June 5th, 2017
(written by lawrence krubner, however indented passages are often quotes). You can contact lawrence at: firstname.lastname@example.org
Success bred complacency. The old policymaker’s adage has been proved anew: “Good times make bad policy.”
By late Howard years, ambition and rigour were lost and spending grew wanton.
Budget night came to resemble “Christmas night in the pirates’ cave” in the words of the former Treasury budget examiner Stephen Anthony, as the government lavished handouts and tax cuts in the forlorn hope that it could win the people’s gratitude.
The former Treasury secretary Ken Henry, who served Keating and Costello, dates the onset of complacency in the political system and the wider public around the same time.
“We had drifted into a state of complacency in the years before the GFC [global financial crisis of 2007-8],” Henry says. “Remarkably, the GFC didn’t shock us out of it.”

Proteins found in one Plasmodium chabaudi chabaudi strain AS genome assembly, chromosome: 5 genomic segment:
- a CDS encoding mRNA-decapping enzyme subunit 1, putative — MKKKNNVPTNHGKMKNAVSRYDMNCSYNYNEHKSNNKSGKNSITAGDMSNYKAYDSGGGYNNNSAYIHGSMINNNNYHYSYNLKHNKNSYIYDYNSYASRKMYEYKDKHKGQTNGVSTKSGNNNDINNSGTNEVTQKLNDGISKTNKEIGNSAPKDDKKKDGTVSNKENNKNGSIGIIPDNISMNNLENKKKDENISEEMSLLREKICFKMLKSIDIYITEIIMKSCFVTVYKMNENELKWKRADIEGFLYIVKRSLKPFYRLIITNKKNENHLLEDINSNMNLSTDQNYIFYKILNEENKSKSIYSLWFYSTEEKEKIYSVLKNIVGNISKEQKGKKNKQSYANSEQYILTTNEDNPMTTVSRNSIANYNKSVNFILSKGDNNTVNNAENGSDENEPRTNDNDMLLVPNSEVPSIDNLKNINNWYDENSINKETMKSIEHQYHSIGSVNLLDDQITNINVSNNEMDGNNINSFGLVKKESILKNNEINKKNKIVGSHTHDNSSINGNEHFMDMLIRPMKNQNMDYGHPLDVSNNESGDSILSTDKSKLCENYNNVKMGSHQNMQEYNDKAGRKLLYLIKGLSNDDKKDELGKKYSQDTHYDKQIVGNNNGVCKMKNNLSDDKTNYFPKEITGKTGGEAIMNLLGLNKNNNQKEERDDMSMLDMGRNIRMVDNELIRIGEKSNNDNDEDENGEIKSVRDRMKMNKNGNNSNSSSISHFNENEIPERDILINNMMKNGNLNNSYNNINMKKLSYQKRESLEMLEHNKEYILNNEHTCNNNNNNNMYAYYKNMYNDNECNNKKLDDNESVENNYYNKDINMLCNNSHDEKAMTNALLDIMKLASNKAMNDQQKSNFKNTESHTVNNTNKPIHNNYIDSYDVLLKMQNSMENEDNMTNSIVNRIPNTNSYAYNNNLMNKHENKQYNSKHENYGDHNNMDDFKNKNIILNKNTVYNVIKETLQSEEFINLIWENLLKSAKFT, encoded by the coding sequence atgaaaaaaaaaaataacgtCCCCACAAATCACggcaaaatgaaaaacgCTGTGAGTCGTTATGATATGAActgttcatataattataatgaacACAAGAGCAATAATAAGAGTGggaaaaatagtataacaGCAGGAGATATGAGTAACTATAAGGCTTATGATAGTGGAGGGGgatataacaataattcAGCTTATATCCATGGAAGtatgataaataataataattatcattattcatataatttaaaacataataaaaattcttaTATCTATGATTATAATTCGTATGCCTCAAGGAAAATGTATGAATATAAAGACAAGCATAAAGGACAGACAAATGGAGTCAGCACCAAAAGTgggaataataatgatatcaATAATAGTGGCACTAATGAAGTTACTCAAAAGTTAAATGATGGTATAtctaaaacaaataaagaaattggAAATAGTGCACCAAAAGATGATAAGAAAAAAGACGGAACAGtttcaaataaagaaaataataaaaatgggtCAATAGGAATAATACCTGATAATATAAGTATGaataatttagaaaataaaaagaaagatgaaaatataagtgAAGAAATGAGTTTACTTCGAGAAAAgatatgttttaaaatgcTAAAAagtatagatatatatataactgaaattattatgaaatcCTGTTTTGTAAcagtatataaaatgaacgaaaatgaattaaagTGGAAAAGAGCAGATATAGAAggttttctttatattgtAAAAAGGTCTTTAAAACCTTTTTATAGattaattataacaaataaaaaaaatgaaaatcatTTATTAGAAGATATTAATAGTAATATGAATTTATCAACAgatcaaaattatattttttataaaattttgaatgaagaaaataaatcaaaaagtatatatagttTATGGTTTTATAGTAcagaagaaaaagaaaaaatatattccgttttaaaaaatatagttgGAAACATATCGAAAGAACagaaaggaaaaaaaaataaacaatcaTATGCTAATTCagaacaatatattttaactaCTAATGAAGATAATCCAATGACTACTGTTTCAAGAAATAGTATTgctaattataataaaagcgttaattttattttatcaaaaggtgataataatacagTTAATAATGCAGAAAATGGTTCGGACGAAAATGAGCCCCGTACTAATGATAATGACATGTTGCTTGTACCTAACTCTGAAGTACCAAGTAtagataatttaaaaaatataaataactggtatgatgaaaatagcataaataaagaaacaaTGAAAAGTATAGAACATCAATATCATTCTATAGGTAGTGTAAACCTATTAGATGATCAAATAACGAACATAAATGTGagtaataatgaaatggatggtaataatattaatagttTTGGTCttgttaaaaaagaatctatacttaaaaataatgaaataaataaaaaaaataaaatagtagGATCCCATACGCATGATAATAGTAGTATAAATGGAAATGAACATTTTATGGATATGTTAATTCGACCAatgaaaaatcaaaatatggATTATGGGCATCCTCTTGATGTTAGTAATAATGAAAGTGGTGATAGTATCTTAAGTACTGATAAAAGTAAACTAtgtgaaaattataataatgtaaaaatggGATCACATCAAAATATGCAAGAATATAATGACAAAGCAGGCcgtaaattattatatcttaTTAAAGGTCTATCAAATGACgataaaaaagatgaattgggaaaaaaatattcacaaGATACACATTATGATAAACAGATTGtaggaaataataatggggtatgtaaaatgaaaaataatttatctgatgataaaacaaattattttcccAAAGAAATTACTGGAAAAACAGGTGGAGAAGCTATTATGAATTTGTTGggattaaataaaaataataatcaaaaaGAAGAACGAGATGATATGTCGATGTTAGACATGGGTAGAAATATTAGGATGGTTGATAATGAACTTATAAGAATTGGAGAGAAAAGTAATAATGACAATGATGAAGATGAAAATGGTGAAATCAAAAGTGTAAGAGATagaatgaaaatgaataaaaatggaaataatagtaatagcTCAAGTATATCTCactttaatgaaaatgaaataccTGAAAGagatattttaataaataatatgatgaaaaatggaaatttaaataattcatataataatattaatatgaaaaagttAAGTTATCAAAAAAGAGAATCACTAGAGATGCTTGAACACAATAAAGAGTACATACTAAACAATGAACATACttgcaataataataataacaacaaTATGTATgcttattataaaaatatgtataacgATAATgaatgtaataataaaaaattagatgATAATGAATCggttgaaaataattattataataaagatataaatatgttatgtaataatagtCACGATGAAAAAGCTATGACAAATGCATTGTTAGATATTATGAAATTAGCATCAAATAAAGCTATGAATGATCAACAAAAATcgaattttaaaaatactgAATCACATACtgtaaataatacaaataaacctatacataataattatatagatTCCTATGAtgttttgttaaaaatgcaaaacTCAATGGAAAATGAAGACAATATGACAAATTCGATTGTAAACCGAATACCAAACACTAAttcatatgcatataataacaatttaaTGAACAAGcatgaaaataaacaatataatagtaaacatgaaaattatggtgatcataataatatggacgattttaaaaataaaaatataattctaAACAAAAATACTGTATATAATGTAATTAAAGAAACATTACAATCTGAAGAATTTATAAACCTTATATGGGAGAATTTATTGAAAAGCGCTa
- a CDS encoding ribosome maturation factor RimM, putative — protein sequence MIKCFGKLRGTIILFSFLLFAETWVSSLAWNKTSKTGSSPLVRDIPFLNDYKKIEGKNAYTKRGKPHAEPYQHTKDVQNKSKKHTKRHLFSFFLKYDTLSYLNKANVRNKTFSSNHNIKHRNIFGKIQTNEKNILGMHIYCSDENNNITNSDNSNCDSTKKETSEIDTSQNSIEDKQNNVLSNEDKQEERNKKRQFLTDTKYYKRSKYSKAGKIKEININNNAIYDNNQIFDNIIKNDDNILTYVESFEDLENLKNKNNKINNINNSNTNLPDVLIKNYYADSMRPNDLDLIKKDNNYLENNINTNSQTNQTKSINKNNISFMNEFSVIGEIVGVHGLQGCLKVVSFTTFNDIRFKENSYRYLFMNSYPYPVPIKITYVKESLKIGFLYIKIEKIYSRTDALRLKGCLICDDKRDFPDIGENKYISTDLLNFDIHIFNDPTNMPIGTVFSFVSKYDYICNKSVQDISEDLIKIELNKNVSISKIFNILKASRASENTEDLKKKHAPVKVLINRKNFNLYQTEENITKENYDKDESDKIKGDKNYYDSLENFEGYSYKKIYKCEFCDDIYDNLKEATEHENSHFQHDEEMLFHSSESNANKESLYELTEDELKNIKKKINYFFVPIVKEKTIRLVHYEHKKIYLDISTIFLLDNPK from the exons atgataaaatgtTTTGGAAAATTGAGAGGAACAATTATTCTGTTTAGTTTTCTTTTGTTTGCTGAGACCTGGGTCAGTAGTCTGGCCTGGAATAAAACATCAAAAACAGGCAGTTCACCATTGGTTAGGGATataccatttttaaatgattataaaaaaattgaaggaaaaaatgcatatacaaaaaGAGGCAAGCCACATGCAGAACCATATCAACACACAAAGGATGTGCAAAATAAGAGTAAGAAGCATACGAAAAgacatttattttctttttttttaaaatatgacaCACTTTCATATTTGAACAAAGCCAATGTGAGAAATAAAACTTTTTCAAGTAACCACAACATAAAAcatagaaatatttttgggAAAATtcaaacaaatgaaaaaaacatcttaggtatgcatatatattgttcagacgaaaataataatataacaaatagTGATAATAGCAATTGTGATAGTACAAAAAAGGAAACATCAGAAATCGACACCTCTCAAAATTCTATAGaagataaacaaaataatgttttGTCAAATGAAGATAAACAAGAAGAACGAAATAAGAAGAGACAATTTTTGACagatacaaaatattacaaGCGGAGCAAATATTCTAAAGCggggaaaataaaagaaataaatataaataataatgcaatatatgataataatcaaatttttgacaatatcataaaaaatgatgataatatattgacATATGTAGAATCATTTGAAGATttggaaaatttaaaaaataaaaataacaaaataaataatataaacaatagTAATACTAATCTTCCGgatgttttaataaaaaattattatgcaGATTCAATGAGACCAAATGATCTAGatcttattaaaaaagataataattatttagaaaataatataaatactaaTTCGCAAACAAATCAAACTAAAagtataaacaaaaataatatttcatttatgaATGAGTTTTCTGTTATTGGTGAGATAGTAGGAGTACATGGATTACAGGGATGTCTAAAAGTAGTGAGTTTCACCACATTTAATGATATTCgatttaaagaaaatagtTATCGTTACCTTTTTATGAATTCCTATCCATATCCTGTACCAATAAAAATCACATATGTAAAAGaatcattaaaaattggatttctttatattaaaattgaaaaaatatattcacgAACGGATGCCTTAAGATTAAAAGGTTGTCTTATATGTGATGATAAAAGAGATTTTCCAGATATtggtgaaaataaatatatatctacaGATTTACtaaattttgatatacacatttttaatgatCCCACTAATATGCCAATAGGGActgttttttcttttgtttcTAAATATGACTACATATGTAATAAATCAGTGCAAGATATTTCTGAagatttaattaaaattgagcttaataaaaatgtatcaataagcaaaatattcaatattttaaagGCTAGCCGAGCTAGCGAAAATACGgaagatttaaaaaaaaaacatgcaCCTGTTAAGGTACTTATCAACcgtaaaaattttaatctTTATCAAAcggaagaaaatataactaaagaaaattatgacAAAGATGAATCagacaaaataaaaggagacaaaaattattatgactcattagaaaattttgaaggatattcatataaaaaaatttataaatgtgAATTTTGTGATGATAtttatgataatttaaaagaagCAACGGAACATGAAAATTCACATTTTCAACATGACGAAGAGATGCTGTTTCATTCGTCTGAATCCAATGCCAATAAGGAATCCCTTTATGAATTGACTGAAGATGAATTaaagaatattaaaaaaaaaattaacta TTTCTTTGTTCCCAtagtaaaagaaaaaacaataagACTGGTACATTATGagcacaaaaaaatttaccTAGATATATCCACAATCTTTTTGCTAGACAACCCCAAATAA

Why should Australia care? By good management and good luck, the economy continued to grow even as the Western world collapsed. The complacency deepened.
So the Australian people relieved their governments of responsibility for the economy. And governments relieved themselves.
This seems to have had a liberating effect on the political class, which has indulged itself mightily. Without a crisis, without a serious purpose, the political parties, Labor and Liberal alike, have indulged personal ambition and factional vendettas in a frenzy of regicide.
“So in the century up to 2010,” writes Rod Tiffen, Sydney University professor emeritus of political science, “three sitting prime ministers were victims of party coups. Then in just five years three more followed [Kevin Rudd, Julia Gillard and Tony Abbott].”
Australia started to burn through leaders faster than the notoriously impatient Italians. The fever spread to opposition parties, state parliaments. Plotting, coup-making became the chief preoccupation.